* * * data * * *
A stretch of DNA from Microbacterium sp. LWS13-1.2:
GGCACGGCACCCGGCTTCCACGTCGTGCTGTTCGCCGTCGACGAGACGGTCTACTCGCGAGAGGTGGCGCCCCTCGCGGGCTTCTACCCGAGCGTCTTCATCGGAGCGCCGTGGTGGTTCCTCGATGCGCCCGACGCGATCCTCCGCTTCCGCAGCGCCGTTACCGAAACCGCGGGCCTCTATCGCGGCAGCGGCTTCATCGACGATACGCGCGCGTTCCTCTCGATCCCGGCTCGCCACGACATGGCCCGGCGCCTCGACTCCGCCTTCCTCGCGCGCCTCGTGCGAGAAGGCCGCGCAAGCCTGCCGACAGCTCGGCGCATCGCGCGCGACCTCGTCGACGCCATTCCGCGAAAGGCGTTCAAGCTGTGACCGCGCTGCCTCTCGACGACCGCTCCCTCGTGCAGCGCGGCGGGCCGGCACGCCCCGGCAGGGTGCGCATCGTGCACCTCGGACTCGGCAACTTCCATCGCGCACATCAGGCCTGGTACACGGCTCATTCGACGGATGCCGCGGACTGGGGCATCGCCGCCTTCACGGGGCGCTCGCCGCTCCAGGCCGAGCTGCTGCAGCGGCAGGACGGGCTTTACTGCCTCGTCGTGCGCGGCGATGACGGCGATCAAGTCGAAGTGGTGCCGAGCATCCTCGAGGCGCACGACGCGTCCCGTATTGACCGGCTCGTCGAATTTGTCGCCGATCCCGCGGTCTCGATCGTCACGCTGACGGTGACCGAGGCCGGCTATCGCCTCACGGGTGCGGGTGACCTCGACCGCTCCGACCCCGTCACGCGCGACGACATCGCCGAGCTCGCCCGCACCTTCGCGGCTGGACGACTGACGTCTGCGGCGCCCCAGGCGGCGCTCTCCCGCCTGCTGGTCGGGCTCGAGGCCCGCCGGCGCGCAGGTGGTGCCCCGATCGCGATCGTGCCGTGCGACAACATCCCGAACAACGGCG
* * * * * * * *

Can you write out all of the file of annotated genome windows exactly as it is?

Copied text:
A stretch of DNA from Microbacterium sp. LWS13-1.2:
GGCACGGCACCCGGCTTCCACGTCGTGCTGTTCGCCGTCGACGAGACGGTCTACTCGCGAGAGGTGGCGCCCCTCGCGGGCTTCTACCCGAGCGTCTTCATCGGAGCGCCGTGGTGGTTCCTCGATGCGCCCGACGCGATCCTCCGCTTCCGCAGCGCCGTTACCGAAACCGCGGGCCTCTATCGCGGCAGCGGCTTCATCGACGATACGCGCGCGTTCCTCTCGATCCCGGCTCGCCACGACATGGCCCGGCGCCTCGACTCCGCCTTCCTCGCGCGCCTCGTGCGAGAAGGCCGCGCAAGCCTGCCGACAGCTCGGCGCATCGCGCGCGACCTCGTCGACGCCATTCCGCGAAAGGCGTTCAAGCTGTGACCGCGCTGCCTCTCGACGACCGCTCCCTCGTGCAGCGCGGCGGGCCGGCACGCCCCGGCAGGGTGCGCATCGTGCACCTCGGACTCGGCAACTTCCATCGCGCACATCAGGCCTGGTACACGGCTCATTCGACGGATGCCGCGGACTGGGGCATCGCCGCCTTCACGGGGCGCTCGCCGCTCCAGGCCGAGCTGCTGCAGCGGCAGGACGGGCTTTACTGCCTCGTCGTGCGCGGCGATGACGGCGATCAAGTCGAAGTGGTGCCGAGCATCCTCGAGGCGCACGACGCGTCCCGTATTGACCGGCTCGTCGAATTTGTCGCCGATCCCGCGGTCTCGATCGTCACGCTGACGGTGACCGAGGCCGGCTATCGCCTCACGGGTGCGGGTGACCTCGACCGCTCCGACCCCGTCACGCGCGACGACATCGCCGAGCTCGCCCGCACCTTCGCGGCTGGACGACTGACGTCTGCGGCGCCCCAGGCGGCGCTCTCCCGCCTGCTGGTCGGGCTCGAGGCCCGCCGGCGCGCAGGTGGTGCCCCGATCGCGATCGTGCCGTGCGACAACATCCCGAACAACGGCG